Studying a bully’s motivation

Bullying in schools is a major issue and one researchers at Queensland’s leading mental health facility are examining closely right now.

Leading researcher at The Park Centre for Mental Health, Professor James Scott told the Queensland Times bullying among adolescents was a complicated issue and some schools managed it more effectively than others.

Prof Scott is carrying out groundbreaking research in an attempt to help schools tackle bullying.

He said there was no single explanation for why students bullied each other, but a lack of empathy was a factor.

“There are a whole lot of reasons why bullies are bullies,” Prof Scott said.

“Sometimes young people lack empathy for others. Sometimes it’s a way of socially climbing the ladder.

“Some young people who are bright will be unkind to some and not to others to climb the social hierarchy of the school.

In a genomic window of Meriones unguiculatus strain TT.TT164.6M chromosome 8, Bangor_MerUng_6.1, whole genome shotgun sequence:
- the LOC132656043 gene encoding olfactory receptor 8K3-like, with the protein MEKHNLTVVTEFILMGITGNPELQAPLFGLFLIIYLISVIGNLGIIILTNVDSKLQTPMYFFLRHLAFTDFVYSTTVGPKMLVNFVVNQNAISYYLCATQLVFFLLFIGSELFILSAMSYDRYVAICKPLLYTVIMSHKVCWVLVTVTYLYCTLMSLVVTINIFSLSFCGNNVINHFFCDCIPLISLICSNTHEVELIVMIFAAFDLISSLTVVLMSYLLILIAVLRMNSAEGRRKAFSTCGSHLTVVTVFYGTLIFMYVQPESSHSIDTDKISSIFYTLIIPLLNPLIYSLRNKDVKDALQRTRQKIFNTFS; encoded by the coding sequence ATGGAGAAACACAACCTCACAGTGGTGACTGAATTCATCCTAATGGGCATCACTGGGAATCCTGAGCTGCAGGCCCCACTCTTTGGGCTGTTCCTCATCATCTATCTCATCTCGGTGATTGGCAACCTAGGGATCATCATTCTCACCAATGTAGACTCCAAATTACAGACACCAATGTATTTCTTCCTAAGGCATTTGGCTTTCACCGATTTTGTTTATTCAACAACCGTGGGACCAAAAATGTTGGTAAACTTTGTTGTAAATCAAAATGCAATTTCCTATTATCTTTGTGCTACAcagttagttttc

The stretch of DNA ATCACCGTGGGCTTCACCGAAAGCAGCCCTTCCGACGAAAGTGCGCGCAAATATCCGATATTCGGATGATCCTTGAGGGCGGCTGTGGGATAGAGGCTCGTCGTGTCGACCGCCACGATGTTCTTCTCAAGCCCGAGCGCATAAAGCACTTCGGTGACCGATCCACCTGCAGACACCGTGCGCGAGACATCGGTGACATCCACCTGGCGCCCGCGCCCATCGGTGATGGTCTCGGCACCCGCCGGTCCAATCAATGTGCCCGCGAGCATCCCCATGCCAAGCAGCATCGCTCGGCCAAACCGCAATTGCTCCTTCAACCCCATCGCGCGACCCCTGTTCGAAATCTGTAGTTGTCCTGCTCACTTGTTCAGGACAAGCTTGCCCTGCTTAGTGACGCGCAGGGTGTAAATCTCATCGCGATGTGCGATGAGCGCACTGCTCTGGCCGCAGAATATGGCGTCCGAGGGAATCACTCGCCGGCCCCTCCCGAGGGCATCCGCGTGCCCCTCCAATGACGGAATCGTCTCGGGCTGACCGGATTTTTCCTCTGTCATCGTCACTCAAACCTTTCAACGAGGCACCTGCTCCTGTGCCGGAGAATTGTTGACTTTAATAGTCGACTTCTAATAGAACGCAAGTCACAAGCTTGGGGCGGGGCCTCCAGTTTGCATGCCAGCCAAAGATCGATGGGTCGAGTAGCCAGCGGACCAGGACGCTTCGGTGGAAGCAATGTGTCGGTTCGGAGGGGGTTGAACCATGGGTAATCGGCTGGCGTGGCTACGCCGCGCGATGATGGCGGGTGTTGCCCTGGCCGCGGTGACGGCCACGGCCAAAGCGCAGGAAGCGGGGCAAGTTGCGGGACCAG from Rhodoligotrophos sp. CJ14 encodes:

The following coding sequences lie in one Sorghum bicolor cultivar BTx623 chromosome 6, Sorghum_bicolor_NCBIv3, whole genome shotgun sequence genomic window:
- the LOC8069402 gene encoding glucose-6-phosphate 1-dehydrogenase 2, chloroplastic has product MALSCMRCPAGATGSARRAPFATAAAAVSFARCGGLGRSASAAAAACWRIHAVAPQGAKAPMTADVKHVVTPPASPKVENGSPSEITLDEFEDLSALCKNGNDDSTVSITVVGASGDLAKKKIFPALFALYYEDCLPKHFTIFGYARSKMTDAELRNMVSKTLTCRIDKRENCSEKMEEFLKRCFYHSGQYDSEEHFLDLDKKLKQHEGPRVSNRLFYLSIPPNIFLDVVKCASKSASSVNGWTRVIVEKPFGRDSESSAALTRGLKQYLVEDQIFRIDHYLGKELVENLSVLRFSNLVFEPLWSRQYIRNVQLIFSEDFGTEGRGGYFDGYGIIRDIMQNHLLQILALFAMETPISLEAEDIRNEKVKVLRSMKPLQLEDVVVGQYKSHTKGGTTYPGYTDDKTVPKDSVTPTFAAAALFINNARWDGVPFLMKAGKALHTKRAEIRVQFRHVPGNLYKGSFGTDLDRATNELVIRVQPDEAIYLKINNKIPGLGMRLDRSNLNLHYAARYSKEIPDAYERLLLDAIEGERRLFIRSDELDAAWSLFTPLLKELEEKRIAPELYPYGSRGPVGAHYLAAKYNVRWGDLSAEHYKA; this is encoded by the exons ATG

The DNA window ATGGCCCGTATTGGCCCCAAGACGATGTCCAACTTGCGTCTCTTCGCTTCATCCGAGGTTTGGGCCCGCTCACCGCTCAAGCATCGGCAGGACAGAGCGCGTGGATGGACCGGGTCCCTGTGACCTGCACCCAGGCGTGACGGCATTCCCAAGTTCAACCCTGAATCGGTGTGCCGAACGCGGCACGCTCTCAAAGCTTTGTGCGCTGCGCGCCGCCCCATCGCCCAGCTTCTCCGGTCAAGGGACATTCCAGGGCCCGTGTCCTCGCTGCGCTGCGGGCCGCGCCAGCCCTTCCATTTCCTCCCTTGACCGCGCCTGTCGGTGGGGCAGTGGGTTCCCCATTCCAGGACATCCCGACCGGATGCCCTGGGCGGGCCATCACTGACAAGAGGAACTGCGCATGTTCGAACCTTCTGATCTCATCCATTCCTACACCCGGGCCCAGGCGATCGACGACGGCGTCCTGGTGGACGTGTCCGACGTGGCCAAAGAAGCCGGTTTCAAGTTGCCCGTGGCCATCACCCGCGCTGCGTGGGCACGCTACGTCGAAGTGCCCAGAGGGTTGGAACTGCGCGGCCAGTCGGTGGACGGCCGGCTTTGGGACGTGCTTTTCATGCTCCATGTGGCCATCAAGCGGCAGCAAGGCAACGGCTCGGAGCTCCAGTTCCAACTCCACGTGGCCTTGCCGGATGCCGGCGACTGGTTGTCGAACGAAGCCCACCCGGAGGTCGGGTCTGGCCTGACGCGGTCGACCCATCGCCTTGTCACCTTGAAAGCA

“Sometimes it’s a replication of modelling behaviour at home learned from older siblings or parents.

“It can be young people externalising their own internal distress.

“Perhaps they feel angry themselves and don’t have the skills to deal with those emotions so they ‘act out’.”

His research showed young people who were bullied at school were at increased risk of depression and self-harm and that those risks sometimes persisted into adulthood, as a result of the bullying.

Education Queensland would not provide specific information on the number of bullying complaints at Bundamba State Secondary College, compared with other schools, saying that data “wasn’t record centrally”.

 

This article was originally published by The Queensland Times and features Professor James Scott, head of the Queensland Centre for Mental Health Research‘s Child and Youth Mental Health Research Group. Read the original article here

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